Pop culture obsessives writing for the pop culture obsessed.
Pop culture obsessives writing for the pop culture obsessed.
Here’s to you, <i>The Graduate</i>, the Hollywood blockbuster that changed everything

Here’s to you, The Graduate, the Hollywood blockbuster that changed everything

Photo: Sunset Boulevard/Getty

The Popcorn Champs

The Popcorn Champs looks back at the highest grossing movie in America from every year since 1960. In tracing the evolution of blockbuster cinema, maybe we can answer a question Hollywood has been asking itself for more than a century: What do people want to see?

The people who made movies thought they knew what blockbuster films were. The Hollywood studios had a formula, and for years, that formula worked. People liked big, sweeping stories—mythic sagas with costumes and stars and vast action sequences. They liked period pieces. They liked musicals. They liked to see the faces of movie stars, beaming, blown up to 50 times their actual size. And then The Graduate happened, and nobody knew anything anymore.

At this point, it’s become both legend and cliché: Movies changed in the ’70s. Auteurs took over. Directors with big ideas about social and political life suddenly seized control and launched an all-too-brief golden age, one that ended when Jaws invented the summer blockbuster in 1975. That story has been told a million different times in a million different ways. And in just about every version of that story, the whole saga begins in 1967—the year of The Graduate, Bonnie And Clyde, In The Heat Of The Night, and Cool Hand Luke. These days, The Graduate is a canonized masterpiece, one of those movies that you feel like you have to watch when you start to learn about film. But in the moment, as the phenomenon was happening, it must’ve been an absolute headfuck.

I’ve been writing this column about blockbuster movies for a few months now, and none of the pictures I’ve written about in previous columns look, sound, or feel anything like The Graduate. All of those prior entries were about long, ambitious, self-serious epics. All of them ran well over two hours, and I’m pretty sure all of them had intermissions. All of them were period pieces. (Even West Side Story, a relatively contemporary tale, seemed to be set in the mid-’50s, a few years before it came out.) In 1967, studios were still pouring their money into big roadshow musicals—Dr. Dolittle, Camelot, Thoroughly Modern Millie—all of which failed badly.

There were some signs of change on the way. European art movies like Federico Fellini’s La Dolce Vita had done serious business in America. Sexy and literate English movies like Alfie and Darling had found audiences as well. And one of 1966’s biggest successes had been Who’s Afraid Of Virginia Woolf?, a harrowing Edward Albee play brought to screaming life by Elizabeth Taylor and Richard Burton, two old-world stars. Virginia Woolf worked as a black-and-white art film, but it also became a cultural event, and it won Taylor a second Best Actress Oscar. But it still didn’t make as much money as John Huston’s ponderous and absurd The Bible: In The Beginning… If you were a studio head, maybe a film like Virginia Woolf didn’t seem like a sign that your world was crumbling.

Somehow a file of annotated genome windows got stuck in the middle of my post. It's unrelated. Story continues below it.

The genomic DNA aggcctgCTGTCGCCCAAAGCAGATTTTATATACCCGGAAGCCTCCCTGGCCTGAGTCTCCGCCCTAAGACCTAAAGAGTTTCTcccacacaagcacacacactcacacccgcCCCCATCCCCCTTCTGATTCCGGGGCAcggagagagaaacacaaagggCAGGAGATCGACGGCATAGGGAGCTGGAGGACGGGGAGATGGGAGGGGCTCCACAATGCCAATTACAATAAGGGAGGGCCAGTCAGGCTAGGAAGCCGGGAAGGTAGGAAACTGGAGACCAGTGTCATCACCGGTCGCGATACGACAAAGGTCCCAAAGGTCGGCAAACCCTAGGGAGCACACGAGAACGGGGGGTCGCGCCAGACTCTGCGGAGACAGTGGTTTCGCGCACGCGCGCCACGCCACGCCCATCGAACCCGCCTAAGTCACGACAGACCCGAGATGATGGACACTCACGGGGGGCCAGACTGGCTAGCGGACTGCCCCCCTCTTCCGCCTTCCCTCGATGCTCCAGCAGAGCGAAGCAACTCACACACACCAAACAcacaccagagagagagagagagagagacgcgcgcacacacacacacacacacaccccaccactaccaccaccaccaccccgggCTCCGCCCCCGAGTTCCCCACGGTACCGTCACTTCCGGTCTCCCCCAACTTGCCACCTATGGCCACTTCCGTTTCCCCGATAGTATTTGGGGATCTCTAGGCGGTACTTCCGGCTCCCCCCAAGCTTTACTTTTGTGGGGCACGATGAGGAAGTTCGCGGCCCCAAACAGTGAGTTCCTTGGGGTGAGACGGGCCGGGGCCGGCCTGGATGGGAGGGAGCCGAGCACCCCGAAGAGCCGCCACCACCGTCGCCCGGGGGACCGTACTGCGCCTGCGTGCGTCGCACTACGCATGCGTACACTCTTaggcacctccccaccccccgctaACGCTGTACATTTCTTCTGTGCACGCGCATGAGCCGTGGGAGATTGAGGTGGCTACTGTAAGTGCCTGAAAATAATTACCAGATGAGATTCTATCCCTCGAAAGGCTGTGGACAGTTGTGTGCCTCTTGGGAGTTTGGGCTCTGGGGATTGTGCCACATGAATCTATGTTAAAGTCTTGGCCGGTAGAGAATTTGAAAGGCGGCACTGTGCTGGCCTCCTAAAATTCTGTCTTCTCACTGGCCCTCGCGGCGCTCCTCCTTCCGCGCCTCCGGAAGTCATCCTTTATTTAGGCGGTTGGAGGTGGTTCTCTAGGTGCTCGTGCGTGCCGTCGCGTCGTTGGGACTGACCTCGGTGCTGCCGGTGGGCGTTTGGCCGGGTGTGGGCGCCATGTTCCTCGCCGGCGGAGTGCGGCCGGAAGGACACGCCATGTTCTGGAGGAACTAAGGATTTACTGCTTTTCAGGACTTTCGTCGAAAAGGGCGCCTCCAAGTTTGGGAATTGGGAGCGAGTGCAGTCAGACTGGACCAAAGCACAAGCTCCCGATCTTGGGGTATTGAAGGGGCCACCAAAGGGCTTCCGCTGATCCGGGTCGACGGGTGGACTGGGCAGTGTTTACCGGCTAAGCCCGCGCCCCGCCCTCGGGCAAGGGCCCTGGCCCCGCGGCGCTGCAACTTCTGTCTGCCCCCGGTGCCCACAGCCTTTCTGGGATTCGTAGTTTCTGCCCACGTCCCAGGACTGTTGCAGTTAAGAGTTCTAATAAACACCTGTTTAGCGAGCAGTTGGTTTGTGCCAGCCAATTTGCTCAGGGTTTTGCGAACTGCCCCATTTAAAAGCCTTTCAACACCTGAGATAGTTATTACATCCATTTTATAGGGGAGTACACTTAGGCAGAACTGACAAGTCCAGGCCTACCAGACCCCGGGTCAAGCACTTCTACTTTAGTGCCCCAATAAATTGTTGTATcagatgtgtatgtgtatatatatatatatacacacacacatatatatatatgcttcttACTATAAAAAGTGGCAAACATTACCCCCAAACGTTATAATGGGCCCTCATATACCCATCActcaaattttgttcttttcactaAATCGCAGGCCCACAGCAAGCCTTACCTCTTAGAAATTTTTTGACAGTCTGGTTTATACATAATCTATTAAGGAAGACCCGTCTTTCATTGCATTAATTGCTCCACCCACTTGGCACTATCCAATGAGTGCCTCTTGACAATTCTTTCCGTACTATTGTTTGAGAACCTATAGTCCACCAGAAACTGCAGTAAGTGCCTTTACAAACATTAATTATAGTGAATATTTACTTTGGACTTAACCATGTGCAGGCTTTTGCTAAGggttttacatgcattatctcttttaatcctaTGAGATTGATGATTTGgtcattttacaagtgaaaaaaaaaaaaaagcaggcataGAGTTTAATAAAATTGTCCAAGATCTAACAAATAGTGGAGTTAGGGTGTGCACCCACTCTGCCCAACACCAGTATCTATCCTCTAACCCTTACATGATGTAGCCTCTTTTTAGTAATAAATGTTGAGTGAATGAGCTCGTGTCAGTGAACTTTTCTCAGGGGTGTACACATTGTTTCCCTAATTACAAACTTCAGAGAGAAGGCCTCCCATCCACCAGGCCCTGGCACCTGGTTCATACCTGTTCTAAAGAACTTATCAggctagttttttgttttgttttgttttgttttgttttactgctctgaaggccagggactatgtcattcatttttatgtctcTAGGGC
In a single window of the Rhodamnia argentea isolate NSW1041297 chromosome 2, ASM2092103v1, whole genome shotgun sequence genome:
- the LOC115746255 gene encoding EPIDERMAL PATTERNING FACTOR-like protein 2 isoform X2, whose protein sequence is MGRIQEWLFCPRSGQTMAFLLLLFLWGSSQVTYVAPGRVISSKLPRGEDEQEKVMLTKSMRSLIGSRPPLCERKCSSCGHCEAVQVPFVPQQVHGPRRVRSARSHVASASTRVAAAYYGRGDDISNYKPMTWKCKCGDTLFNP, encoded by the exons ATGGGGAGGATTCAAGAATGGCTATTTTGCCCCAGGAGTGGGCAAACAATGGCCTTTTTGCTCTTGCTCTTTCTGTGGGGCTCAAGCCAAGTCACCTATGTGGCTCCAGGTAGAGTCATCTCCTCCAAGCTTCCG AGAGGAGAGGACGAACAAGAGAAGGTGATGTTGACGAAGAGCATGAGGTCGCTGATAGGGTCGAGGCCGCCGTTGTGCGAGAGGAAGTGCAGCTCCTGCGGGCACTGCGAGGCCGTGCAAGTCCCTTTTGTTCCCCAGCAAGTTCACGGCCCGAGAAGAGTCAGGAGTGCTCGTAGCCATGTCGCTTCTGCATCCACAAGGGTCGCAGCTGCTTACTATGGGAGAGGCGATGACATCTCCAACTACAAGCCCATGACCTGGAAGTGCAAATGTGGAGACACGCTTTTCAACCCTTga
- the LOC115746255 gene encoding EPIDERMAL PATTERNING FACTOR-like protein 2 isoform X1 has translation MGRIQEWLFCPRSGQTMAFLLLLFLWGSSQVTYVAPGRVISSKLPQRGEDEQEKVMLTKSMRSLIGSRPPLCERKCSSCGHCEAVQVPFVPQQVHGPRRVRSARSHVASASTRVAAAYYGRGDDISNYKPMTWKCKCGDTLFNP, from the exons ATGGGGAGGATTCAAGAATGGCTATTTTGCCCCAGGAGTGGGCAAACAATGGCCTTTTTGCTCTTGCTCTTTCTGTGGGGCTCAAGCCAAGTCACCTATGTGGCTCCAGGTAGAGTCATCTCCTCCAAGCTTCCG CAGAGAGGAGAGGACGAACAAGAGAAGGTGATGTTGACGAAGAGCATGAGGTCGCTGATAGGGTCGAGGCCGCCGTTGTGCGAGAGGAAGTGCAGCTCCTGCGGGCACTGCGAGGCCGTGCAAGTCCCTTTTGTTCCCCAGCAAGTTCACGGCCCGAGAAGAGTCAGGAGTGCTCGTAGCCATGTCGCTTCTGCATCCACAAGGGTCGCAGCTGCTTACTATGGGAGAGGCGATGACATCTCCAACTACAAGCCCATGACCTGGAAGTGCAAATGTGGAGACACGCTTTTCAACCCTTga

Mike Nichols, the young director of Virginia Woolf, had already been a massive success in a couple of different fields. He’d become famous doing improv comedy with his old partner Elaine May on Broadway, and then he’d directed a serious streak of massively successful Broadway plays. Virginia Woolf had been his first movie, and it had done pretty much everything you might want a debut film to do. Nichols had challenged the mores of his day, he’d done innovative things with camera and lighting and staging, he’d pulled career-best performances from towering stars, and he’d made money. And Nichols still had to scrape to get The Graduate made. Virtually every major studio turned it down. The movie just didn’t make sense to anyone.

Nichols’ producer Lawrence Turman had optioned The Graduate from a 1963 Charles Webb novel. It wasn’t quite a comedy, and it wasn’t quite a drama. It was mostly about a young man’s internal life, which wasn’t a particularly easy thing to depict on screen. There was sex, but that sex was more about power dynamics than desire. And once he got it going, Nichols, after considering every young potential leading man in Hollywood, had cast Dustin Hoffman, a long-struggling New York theater actor who’d done almost no film work and who didn’t look like anyone’s idea of a leading man. Nichols heard, again and again, that this was a mistake.

If you watch The Graduate today, it’s a remarkably assured piece of work. After suffering through The Bible, this thing is a total joy—funny, pretty, light on its feet, rich with ideas and possible interpretations. And it’s also full of moments that other filmmakers have quoted or parodied: the opening airport scene from Jackie Brown, the climactic wedding interruption from Wayne’s World 2. Watching The Graduate for the first time in a while is a bit like listening to a classic soul album and picking out all the bits that rap producers later sampled.

It’s not really a movie about the ’60s. The era hadn’t fully defined itself at that point, and baby boomers had not yet remade the cultural landscape in their own image. (They would do this quickly, and The Graduate would be a big part of it, but it hadn’t happened yet.) The movie’s use of Simon & Garfunkel’s music is vaguely revolutionary; most Hollywood directors had not yet figured out how current pop music could enrich their stories. But the script only hints at the cultural upheavals of the moment, as in the quick scene where a Berkeley landlord warns Hoffman’s Benjamin Braddock that he won’t stand for “outside agitators.”

Instead, The Graduate is a smaller, more personal story about alienation and depression. Benjamin Braddock was apparently a brilliant collegiate mind and a track star, but the young man we see is a dweeb who always seems to be dressed up in his father’s clothes. His parents speak to him like he’s a baby, and they trot him out like a prop at parties. He’s beaten down and manhandled by the people in his life, and when Mrs. Robinson, a woman who he’s known since he was a child, decides to start an affair with him, he simply drifts into it, meekly protesting even as he gives in.